MILTON, Ga. -- Defeated in his first attempt at re-election this week, Milton City Councilman Alan Tart is crying foul.
"It is politics at its worst," he told 11Alive News on Friday.
Tart is talking about two robo calls that went out to many Milton voters the night before Tuesday's election.
He shared one with 11Alive, which said, in part, "As the only openly gay Democrat in North Fulton, Alan needs every vote to ensure that a progressive voice is heard on the council."
Tart said the calls are fakes, designed to help him lose the election, which he did.
First elected in 2007, he has never hidden the fact that he is gay.
He even has a photo with his partner on his campaign website.
But he never made an issue of it and neither did anyone else until the fake robo calls.
"It has nothing to do with my ability to do my job as shown by my track record the last four years," he insisted.
The fake calls came out not long after the Atlanta Progressive News website wrote articles on how unusual it was for Tart to hold office in a largely conservative, Republican suburb of metro Atlanta.
Tart also says he's an independent and not necessarily a Democrat.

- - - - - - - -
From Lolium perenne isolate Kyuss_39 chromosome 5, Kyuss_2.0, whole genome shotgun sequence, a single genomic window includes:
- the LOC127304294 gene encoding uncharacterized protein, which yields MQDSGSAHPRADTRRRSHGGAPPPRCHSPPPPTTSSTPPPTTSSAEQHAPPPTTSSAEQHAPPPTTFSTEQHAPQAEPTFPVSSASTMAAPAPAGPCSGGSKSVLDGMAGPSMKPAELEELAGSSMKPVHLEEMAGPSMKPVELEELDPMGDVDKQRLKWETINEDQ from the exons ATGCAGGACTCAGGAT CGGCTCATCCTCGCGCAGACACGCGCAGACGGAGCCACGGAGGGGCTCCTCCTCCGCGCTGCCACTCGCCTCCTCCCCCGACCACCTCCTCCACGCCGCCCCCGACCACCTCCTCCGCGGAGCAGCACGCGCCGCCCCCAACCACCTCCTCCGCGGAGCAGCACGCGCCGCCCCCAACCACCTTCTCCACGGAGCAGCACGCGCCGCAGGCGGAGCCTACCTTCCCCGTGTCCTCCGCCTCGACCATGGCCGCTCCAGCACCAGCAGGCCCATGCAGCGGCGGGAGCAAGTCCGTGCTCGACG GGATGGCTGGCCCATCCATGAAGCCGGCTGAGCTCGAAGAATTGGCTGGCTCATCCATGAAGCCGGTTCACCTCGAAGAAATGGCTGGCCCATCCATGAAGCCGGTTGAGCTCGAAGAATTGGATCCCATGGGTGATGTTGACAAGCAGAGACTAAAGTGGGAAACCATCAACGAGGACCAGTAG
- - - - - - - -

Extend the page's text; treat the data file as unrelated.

Like those in other Georgia cities and counties, local elections are non-partisan.
It's even against election rules for anyone to campaign on behalf of a political party.
Fake campaign calls on behalf of a candidate who did not authorize them are also illegal under state law.
Tart's opponent, winner Lance Large, sent 11Alive News an email saying he had nothing to do with the fake calls which also pointed out he was the conservative Republican in the race.
"I did not launch, authorize or have any knowledge of who launched the robo calls," Large wrote.
Tart isn't blaming his opponent directly and he accepts the 57 percent to 43 percent loss.
But he has filed a formal complaint with Georgia's Secretary of State asking the office to investigate.
"It's incumbent upon me as a citizen who's still a resident of the city and as a citizen of this country just to shed light on this dirty politics," he added.